This church has an ancient history, traced back to the Anglo-Saxon period. This is shown by the old stones in the south aisle and perhaps also the font.
Following the Norman Conquest (1066) the Domesday Book (1086) gives Acton as having two priests. The new Norman Barons set up Combermere Abbey in 1133 and gifted Acton and its church to the abbey.
The tower is claimed to date from 1180 (the base solid, without the later arches). Many of the stones in the base may be Roman. It played an important part in the protection and control of local salt production in the nearby Wyche. The Monks assisted by nearby men of wealth built a Nave which existed as early as 1291 when the Pope recognised the importance of Acton church (in a Papal Taxatio). Acton and Middlewich were the most valuable in Cheshire. The Vernon and Bromley families added to the Church in the 13thCentury (including St Mary’s Chantry, on the north side of the nave, taken down in 1547 – under the Chantries Act).
In 1399 Sir William Mainwaring (an important knight) of Baddiley, paid for the arcades and aisles to be constructed (see the west door and the Mainwaring arms around the church); see his monument in the north aisle. George Cotton bought the Combermere Abbey estate from King Henry VIII on the breakup of Combermere Abbey in 1538, and the Wilbraham family of Woodhey and Dorfold bought the surrounding estates to Acton. The earliest date of the chancel is not known. In c1633 the Wilbraham family (of Woodhey) considerably enhanced and rebuilt the chancel to contain the Wilbraham monument, later moved to the south aisle.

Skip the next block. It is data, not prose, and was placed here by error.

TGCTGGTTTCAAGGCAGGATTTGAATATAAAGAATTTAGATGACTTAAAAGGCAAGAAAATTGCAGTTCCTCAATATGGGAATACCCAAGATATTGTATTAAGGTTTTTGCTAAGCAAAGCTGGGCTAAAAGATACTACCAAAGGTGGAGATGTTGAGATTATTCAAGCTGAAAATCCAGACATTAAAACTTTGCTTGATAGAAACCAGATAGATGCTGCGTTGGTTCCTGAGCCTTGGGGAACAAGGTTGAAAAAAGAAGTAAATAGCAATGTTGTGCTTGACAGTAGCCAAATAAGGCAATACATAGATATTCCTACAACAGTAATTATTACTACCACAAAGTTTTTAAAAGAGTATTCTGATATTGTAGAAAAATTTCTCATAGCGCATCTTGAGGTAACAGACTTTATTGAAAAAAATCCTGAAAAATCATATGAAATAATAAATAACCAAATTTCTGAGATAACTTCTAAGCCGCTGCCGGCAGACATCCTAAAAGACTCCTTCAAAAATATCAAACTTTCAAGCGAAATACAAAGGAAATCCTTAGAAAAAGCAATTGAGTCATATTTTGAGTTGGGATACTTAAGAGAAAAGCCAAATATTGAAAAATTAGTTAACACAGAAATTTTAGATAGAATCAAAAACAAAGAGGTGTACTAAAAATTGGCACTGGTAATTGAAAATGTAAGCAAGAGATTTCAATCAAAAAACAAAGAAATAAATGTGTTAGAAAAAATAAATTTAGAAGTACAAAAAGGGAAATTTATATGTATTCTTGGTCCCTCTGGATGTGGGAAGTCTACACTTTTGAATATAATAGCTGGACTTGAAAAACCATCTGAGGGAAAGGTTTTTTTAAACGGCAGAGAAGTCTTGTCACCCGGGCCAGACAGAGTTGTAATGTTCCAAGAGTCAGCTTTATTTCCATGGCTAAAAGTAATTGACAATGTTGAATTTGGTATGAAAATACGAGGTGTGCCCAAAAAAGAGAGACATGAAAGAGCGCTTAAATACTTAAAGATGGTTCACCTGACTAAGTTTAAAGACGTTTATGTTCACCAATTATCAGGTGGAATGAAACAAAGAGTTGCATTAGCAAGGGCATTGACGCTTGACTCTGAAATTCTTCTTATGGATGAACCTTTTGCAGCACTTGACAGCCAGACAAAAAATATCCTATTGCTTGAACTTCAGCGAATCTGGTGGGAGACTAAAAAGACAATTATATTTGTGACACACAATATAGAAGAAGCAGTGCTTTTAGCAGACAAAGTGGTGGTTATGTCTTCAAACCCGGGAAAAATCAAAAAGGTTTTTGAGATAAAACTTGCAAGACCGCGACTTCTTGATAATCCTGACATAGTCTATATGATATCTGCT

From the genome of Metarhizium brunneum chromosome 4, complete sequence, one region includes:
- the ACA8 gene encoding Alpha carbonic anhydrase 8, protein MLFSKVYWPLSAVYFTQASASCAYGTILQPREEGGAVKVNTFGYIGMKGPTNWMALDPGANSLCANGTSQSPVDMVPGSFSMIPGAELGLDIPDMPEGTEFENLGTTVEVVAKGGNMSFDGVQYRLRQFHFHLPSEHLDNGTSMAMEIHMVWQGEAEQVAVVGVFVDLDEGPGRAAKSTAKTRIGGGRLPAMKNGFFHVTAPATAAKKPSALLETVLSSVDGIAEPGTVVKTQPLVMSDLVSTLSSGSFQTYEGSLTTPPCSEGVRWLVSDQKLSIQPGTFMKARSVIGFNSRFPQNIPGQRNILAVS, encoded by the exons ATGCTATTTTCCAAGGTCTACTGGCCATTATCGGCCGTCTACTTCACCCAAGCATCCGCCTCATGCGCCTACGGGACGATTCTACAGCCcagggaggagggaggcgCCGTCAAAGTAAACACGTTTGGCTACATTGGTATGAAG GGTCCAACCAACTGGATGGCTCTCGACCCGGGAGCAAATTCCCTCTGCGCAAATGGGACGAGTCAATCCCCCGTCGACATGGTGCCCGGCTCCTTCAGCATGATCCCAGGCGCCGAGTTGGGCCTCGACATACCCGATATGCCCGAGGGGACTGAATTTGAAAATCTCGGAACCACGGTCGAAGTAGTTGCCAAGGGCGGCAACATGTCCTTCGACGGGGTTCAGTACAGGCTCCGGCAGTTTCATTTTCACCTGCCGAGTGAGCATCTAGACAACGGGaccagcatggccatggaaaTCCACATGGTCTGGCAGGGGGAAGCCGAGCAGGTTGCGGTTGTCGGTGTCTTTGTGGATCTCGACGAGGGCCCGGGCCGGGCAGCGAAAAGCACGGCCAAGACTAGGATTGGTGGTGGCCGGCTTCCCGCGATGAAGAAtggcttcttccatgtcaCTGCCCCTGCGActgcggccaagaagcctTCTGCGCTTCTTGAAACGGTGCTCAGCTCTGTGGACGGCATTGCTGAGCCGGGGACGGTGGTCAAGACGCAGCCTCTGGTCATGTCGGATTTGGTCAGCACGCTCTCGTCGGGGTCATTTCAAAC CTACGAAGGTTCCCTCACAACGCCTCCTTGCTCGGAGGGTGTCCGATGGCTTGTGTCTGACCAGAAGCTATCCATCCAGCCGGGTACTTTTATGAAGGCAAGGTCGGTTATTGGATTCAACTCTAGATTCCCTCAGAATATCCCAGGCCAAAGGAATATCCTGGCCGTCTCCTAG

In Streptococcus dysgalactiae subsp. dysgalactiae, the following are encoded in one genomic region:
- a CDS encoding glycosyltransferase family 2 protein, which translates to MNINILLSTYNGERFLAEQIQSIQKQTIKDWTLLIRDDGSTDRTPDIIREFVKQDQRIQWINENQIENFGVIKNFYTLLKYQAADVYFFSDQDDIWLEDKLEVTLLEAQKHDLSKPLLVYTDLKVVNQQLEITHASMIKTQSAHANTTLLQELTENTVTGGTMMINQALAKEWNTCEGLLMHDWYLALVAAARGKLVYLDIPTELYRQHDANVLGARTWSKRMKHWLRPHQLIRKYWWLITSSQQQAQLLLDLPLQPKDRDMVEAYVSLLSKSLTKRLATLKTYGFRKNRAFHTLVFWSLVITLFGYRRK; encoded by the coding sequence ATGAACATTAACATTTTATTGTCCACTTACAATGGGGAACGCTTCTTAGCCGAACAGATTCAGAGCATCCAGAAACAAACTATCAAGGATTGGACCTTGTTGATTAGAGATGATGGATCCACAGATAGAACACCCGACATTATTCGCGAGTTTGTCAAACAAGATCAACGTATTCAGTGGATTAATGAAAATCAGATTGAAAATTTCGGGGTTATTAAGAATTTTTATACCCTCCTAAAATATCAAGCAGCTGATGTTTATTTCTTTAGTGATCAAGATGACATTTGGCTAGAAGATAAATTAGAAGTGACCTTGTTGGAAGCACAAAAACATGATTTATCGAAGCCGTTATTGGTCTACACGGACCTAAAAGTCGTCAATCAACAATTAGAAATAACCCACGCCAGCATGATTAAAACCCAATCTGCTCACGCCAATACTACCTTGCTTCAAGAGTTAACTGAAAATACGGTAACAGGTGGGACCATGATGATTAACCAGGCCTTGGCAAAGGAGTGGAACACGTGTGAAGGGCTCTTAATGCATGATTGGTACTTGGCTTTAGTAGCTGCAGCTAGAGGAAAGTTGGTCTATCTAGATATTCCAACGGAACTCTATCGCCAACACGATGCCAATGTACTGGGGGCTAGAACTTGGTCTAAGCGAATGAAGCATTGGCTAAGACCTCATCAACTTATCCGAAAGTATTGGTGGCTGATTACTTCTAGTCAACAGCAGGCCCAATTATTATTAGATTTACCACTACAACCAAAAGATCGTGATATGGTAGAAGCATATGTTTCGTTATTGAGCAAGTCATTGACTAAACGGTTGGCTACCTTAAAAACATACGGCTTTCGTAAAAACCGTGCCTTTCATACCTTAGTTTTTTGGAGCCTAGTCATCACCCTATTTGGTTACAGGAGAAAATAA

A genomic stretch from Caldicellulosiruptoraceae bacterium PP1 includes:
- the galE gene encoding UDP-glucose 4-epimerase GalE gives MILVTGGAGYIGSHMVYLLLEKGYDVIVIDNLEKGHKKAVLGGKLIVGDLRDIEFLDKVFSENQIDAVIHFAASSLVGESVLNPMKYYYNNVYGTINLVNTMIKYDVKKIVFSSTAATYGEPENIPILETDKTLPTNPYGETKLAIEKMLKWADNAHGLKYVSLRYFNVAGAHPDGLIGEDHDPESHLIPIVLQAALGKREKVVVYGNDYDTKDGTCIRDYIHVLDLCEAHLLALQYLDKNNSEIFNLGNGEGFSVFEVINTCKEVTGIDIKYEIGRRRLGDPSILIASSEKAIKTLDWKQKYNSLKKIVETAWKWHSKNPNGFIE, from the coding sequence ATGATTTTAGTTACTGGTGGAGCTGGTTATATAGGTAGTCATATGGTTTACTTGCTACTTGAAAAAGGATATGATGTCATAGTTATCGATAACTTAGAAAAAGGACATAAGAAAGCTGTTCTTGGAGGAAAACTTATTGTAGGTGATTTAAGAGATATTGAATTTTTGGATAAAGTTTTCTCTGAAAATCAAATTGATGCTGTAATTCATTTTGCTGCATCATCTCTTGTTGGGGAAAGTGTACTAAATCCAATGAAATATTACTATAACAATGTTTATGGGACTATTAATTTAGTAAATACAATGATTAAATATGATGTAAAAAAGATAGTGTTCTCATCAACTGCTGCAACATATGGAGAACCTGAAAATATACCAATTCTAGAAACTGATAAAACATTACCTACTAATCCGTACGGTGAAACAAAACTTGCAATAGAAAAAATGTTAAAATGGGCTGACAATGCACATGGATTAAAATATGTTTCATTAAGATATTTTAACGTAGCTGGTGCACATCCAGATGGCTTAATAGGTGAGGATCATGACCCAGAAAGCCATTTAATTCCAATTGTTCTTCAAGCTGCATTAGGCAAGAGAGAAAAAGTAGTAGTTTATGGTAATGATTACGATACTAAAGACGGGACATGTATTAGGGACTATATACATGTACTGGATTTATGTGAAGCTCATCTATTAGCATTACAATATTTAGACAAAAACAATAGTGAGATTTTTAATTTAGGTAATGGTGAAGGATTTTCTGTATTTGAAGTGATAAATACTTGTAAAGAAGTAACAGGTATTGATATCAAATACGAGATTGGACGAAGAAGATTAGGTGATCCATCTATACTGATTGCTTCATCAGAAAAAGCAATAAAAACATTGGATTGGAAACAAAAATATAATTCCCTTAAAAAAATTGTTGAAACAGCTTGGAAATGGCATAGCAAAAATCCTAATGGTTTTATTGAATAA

A great storm in 1757 destroyed the top of the tower (it was previously six metres higher). The Nave roof and the musicians’ gallery (attached to the tower) and the pews were also damaged. It took over 100 years to pay for the restoration.
In 1897 a local family – Sutton-Timmis – of soap manufacturing fame, paid for a major restoration; under-pinning the Tower, new floors and stone clerestory, oak pews, partitions and roof panel-work and heating. Lord Tollemache of Peckforton paid for the chancel work and Mr Henry Tollemache of Dorfold paid for a new stone organ chamber to be built.
A new organ was purchased by public subscription to replace the old box harmonium, which in turn had replaced individual musicians. An old seating plan included the names of Viscounts Kilmorey and Cholmondeley, the Earl of Bridgwater, the Wilbrahams, Leicesters, Chetwoods and Tollemaches.
During the period from 1979 till 1995 Gerald Emerton produced the Parish Magazine. During this time a series of 12 items of historical interest were included under the title ‘Acton Round’. These were intended to expand on a history of the Church and parish written by Canon Herbert Moore MA in the 1930s. Canon Moore’s history has been reprinted twice since WW2. Additionally, Rev W H O’Brien-Hodge produced a pamphlet ‘A Few Historical Facts’ in 1898, to celebrate the Sutton-Timmis restoration of that date. A further account of Acton Church is included in ‘Cheshire Churches’ written by Raymond Richards and published in 1947. In 2010 Gerald Emerton wrote ‘Acton through the Ages’ which incorporates much of the above referred to work, together with a background of earlieir history. Also included is a bibliography and a number of other useful appendices.
‘ Acton through the Ages’ is available at the Church priced £15.00.